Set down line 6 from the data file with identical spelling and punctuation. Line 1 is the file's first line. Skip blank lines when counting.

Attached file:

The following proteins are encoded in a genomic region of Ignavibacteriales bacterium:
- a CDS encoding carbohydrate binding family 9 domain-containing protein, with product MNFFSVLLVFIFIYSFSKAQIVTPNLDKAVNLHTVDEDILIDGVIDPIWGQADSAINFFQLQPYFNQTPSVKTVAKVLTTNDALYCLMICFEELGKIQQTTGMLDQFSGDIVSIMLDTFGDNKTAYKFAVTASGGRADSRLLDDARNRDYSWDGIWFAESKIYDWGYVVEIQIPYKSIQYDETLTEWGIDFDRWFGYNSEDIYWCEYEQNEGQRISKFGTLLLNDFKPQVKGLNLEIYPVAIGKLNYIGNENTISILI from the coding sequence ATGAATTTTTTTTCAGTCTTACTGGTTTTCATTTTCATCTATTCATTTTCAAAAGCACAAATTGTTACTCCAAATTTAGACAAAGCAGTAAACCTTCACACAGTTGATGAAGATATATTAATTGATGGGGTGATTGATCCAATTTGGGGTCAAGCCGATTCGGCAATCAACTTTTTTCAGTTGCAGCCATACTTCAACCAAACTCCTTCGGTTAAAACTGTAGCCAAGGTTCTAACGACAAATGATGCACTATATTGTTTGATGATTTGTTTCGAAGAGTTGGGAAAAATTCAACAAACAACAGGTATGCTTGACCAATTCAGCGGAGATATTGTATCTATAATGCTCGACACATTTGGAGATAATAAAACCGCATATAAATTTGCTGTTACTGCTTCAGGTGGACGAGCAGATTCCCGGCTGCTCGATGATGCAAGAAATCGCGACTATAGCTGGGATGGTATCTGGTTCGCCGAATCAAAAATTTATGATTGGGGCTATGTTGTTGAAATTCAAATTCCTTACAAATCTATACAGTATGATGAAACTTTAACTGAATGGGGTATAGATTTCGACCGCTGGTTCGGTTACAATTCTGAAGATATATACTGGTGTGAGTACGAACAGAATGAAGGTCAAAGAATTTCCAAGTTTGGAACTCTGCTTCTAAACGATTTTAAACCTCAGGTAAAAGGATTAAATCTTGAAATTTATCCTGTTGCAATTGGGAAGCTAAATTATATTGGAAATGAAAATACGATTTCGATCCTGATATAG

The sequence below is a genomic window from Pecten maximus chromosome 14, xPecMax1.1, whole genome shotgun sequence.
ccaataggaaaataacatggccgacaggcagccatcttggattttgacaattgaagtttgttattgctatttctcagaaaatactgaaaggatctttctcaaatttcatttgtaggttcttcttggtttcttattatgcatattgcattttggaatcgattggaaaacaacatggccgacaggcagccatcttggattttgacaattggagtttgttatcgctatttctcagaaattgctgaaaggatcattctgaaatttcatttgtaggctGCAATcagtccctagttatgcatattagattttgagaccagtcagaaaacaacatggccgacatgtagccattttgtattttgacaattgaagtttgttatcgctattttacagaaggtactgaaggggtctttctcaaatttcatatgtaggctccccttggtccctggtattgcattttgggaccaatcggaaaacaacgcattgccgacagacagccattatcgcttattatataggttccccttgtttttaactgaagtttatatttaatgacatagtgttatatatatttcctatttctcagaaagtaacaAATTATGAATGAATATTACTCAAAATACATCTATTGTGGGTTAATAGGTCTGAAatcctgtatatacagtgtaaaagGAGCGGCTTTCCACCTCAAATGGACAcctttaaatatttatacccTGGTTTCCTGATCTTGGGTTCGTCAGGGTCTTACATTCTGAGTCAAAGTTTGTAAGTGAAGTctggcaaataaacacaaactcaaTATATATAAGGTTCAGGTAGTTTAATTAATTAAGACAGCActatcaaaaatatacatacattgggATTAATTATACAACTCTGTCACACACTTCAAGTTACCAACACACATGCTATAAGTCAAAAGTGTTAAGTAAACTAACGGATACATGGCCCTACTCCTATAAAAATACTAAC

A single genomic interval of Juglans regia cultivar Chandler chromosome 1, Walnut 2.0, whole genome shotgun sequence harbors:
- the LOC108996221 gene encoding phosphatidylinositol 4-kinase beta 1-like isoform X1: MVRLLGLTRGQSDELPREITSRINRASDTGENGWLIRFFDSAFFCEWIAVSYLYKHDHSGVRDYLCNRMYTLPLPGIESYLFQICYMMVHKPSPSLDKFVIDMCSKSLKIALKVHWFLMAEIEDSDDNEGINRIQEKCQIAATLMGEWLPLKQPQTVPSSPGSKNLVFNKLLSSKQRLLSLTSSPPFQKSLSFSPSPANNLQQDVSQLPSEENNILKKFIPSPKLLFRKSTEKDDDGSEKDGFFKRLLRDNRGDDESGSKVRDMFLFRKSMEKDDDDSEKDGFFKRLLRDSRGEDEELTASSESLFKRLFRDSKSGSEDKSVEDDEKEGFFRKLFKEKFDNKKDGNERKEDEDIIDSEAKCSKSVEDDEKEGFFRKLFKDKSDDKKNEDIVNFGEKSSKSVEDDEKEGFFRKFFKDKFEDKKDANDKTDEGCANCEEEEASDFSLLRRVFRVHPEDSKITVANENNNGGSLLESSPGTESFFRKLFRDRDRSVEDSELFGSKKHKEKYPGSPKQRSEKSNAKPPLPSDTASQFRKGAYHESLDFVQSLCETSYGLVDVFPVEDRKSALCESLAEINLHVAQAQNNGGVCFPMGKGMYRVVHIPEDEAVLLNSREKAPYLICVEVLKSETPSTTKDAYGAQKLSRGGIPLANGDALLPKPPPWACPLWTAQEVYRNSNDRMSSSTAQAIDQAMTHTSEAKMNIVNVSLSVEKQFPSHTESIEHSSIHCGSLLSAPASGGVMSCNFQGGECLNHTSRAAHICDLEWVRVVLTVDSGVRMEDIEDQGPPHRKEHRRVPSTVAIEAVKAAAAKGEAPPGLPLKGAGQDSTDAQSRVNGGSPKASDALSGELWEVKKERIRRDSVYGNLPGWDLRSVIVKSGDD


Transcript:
- the LOC108996221 gene encoding phosphatidylinositol 4-kinase beta 1-like isoform X1: MVRLLGLTRGQSDELPREITSRINRASDTGENGWLIRFFDSAFFCEWIAVSYLYKHDHSGVRDYLCNRMYTLPLPGIESYLFQICYMMVHKPSPSLDKFVIDMCSKSLKIALKVHWFLMAEIEDSDDNEGINRIQEKCQIAATLMGEWLPLKQPQTVPSSPGSKNLVFNKLLSSKQRLLSLTSSPPFQKSLSFSPSPANNLQQDVSQLPSEENNILKKFIPSPKLLFRKSTEKDDDGSEKDGFFKRLLRDNRGDDESGSKVRDMFLFRKSMEKDDDDSEKDGFFKRLLRDSRGEDEELTASSESLFKRLFRDSKSGSEDKSVEDDEKEGFFRKLFKEKFDNKKDGNERKEDEDIIDSEAKCSKSVEDDEKEGFFRKLFKDKSDDKKNEDIVNFGEKSSKSVEDDEKEGFFRKFFKDKFEDKKDANDKTDEGCANCEEEEASDFSLLRRVFRVHPEDSKITVANENNNGGSLLESSPGTESFFRKLFRDRDRSVEDSELFGSKKHKEKYPGSPKQRSEKSNAKPPLPSDTASQFRKGAYHESLDFVQSLCETSYGLVDVFPVEDRKSALCESLAEINLHVAQAQNNGGVCFPMGKGMYRVVHIPEDEAVLLNSREKAPYLICVEVLKSETPSTTKDAYGAQKLSRGGIPLANGDALLPKPPPWACPLWTAQEVYRNSNDRMSSSTAQAIDQAMTHTSEAKMNIVNVSLSVEKQFPSHTESIEHSSIHCGSLLSAPASGGVMSCNFQGGECLNHTSRAAHICDLEWVRVVLTVDSGVRMEDIEDQGPPHRKEHRRVPSTVAIEAVKAAAAKGEAPPGLPLKGAGQDSTDAQSRVNGGSPKASDALSGELWEVKKERIRRDSVYGNLPGWDLRSVIVKSGDD